While “first do no harm” has always been a central tenet of the medical profession, the focus on patient safety (PS) and quality improvement (QI) has intensified following the release of To Err Is Human 1 and Crossing the Quality Chasm 2 from the Institute of Medicine. Indeed, a focus on PS and QI has become part of the fabric of successful health care systems. In recognition of this new reality, the Accreditation Council for Graduate Medical Education (ACGME) created two core competencies, practice-based learning and improvement (PBLI) and systems-based practice (SBP), which broadly include QI and PS content. The primary goal of the ACGME’s Next Accreditation System3 was to shift medical education from a content focus to an outcome focus. As a core part of this initiative, competency-based behavioral descriptions known as milestones3 further expanded on all six of the core competencies, including PBLI and SBP, in a specialty-specific manner.
Education and training in QI and PS should occur throughout the educational continuum.4 Even though the expected knowledge, skills, and attitudes within the domains of quality and safety are shared among physician trainees from different specialties, there is significant variability in the QI and PS milestones among the major specialties and subspecialties. While there is expected and necessary variability in the clinical expression of many of these competencies, there is presumably a core set of competencies in QI and PS in which all physicians, regardless of specialty, should be trained. For example, while engaging in practices designed to promote PS includes actively participating in time-outs prior to operative procedures, participating in operating room time-outs is more relevant to surgery and anesthesia than to nonsurgical specialties. In the interest of advancing the discussion about the necessary knowledge, skills, and attitudes in QI and PS for all graduating residents, we set out to identify common themes across milestones from 26 specialties recognized by the 24 member boards of the American Board of Medical Specialties (ABMS). The goal of this work was to develop a unifying portrait of QI and PS training goals that could inform a common set of milestones, the cultivation of entrustable professional activities5 (EPAs) reflecting progressive responsibility in performing quality and safety work in clinical medicine, and perhaps a common quality and safety curriculum for graduate medical education (GME).
This study is a content analysis of published milestones from the ACGME. Milestones are competency-based developmental outcomes for assessing graduate medical trainees. They contain specialty-specific subcompetencies that map to the six core competencies. Within each subcompetency is a description (anchor) of ways a trainee can demonstrate their performance, which can be mapped to five levels. Although the levels all have different meanings across specialties, in most specialties, Level 1 is where interns enter residency, Level 4 is a graduation target for residents, and Level 5 is an aspirational target.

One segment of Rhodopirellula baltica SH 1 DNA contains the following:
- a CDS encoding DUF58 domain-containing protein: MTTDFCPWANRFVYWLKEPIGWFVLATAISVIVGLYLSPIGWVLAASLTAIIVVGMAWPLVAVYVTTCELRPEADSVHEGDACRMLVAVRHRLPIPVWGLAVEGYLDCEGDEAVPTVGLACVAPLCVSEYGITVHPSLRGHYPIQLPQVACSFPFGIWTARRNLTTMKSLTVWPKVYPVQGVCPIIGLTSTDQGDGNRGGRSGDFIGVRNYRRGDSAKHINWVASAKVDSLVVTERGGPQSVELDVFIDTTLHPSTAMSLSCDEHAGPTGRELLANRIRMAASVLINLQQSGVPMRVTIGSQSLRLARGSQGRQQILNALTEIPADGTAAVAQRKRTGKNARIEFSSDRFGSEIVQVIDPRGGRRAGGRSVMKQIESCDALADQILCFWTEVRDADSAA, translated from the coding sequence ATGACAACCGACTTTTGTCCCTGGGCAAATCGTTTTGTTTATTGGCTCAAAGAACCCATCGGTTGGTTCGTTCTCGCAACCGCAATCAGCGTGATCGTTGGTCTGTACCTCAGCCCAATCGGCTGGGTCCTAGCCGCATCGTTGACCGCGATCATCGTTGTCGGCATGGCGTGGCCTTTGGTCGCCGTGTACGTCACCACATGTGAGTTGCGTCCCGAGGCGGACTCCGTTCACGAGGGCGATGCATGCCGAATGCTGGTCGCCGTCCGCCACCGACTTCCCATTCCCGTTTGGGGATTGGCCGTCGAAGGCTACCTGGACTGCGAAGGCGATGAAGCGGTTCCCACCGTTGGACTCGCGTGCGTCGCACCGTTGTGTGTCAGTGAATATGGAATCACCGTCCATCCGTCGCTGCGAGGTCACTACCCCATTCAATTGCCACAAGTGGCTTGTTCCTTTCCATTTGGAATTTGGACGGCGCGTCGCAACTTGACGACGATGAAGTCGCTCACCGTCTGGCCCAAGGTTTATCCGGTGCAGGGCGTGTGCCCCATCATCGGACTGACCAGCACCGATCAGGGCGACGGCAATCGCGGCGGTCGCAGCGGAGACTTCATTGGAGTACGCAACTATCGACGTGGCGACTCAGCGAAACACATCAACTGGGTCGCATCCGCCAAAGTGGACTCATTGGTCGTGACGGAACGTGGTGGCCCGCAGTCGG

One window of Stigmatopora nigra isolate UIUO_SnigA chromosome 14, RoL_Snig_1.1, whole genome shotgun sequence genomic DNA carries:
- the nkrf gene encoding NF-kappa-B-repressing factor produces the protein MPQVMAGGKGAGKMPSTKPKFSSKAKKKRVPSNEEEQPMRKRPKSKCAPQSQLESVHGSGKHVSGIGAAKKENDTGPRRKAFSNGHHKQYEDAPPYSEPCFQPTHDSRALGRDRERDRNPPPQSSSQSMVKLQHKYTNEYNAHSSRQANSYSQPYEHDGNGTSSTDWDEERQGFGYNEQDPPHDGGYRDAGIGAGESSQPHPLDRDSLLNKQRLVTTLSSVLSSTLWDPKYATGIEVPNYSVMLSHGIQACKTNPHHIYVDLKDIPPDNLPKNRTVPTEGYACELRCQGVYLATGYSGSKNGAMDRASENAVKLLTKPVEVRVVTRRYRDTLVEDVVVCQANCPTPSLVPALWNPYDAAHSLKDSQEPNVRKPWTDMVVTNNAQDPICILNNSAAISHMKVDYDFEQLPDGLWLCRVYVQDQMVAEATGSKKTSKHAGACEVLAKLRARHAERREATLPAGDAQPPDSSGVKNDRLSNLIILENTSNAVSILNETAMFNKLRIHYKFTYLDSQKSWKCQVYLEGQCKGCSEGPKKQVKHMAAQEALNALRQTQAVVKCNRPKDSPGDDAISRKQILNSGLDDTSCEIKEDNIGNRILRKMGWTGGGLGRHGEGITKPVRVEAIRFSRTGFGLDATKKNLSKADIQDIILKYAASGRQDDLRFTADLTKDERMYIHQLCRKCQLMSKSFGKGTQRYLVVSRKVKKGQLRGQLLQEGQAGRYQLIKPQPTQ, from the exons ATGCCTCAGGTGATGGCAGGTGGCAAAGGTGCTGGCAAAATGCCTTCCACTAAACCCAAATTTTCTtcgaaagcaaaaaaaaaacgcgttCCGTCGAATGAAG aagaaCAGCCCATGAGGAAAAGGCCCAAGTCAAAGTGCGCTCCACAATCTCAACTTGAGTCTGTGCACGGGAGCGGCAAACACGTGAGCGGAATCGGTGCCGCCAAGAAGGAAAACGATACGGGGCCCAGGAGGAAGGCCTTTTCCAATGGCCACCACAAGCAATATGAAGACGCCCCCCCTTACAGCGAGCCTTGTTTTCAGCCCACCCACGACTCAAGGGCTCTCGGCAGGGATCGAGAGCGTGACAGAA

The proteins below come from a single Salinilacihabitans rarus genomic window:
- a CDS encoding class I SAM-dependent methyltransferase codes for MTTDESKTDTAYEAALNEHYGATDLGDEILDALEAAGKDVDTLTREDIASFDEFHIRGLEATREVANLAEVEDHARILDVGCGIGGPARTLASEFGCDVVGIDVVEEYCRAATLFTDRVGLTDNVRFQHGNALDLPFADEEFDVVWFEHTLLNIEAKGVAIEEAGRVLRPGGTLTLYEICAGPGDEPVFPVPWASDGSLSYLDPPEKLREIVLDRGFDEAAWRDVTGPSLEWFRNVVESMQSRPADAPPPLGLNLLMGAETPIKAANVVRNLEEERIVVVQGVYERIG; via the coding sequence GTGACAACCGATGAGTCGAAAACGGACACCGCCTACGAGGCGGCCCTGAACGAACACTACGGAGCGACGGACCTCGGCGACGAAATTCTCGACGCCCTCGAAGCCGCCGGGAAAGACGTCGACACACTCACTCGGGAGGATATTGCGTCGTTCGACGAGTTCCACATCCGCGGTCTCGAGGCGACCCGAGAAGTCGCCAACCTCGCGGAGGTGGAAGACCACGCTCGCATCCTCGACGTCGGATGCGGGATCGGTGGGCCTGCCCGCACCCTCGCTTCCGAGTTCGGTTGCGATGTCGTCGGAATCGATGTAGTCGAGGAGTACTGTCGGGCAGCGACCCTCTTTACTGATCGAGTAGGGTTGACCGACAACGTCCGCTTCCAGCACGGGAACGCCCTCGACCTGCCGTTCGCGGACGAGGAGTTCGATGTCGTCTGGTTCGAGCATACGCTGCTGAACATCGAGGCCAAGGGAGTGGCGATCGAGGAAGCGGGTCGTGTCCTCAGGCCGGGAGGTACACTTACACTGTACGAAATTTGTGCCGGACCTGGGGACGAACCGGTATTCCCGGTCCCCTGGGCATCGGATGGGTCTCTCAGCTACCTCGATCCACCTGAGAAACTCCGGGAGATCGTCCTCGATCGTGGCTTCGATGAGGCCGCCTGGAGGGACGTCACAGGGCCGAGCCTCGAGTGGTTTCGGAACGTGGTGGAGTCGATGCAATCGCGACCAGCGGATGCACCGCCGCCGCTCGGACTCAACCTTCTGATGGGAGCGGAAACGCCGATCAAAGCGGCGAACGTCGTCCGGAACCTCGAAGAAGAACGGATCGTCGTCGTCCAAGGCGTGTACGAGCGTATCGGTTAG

Because the ACGME milestones are publicly available, we did not seek institutional review board approval for this study. In October 2015, and again in December 2015, we downloaded milestones representing specialties from the 24 ABMS member boards from the ACGME Web site.6 We found that 2 member boards each had 2 relevant major ACGME specialties: neurology and psychiatry under the American Board of Psychiatry and Neurology, and diagnostic radiology and radiation oncology under the American Board of Radiology. This resulted in 26 sets of milestones included in this study. We rechecked the ACGME Web site in May 2016 to look for recently published or updated milestones from these specialties, and we found no new milestones published since our original search.
To develop a framework for understanding the breadth of QI and PS expectations across all specialties, we performed a content analysis.7 We employed an integrative approach to coding, incorporating both inductive and deductive elements.8 For the inductive approach, two authors (J.J.D. and M.L.F.) read through all 26 sets of milestones to identify individual milestones relating to QI and PS. This initial review enabled us to develop and define categories relating to QI and PS in clinical training. For the deductive approach, we used the Institute of Medicine (now National Academy of Medicine) six quality aims2 to develop our definitions of QI and PS. We defined “quality improvement” as a formal approach, using QI methods and tools to analyze performance and systematically improve the quality of patient care in any of the six Institute of Medicine domains: safety, timeliness, effectiveness, equity, efficiency, and patient-centeredness. Analyses of individual or team-based clinical quality data and improvement efforts using plan–do–study–act approaches are examples of activities included in the QI category. We defined “patient safety” as activities meant to decrease health-care-related harm to patients. Error prevention activities as well as endeavors meant to explain or deconstruct actual or potential PS lapses, such as root cause analyses, were included in the PS category.
Using the initial inductively derived codebook, we coded by consensus, to categorize all the milestones and to ensure coding consistency. During later rounds of coding, we subdivided milestone narrative comments classified as QI or PS into those focused on individual provider behavior (e.g., “Role models continuous quality improvement of personal practice … using advanced methodologies and skill sets”—family medicine) and those focused on system behavior or functioning (e.g., “Designs measurement tools to monitor and provide feedback to providers/teams on resource consumption to facilitate improvement”—thoracic surgery).
In addition to coding QI and PS, we identified “related concepts” consistent with the Institute of Medicine aims, but conceptually distinct from QI and PS. These included cost-effectiveness, documentation, equity (including ethical and culturally effective care), handoffs and transitions in care, patient-centered care, and teamwork. The final codebook included 10 categories: QI—individual; QI—systems; PS—individual; PS—systems; cost-effectiveness; documentation; equity; handoffs and transitions in care; patient-centered care; and teamwork.
For this project, a “reference” was any direct mention of a behavior, knowledge area, skill, or attitude directly related to a QI or PS activity, and could occur at zero, one, or multiple levels within a given milestone. For example, if a QI and PS concept was mentioned in all levels of a given milestone, it would be counted as five references. Each level of individual milestones could be coded to multiple categories. All coding that preceded establishment of the final codebook was done by consensus, obviating calculation of interrater reliability. Once the final codebook was established, one author (J.J.D.) assigned final codes independently. A random sample of 25% of these codes was checked by a different author (M.L.F.).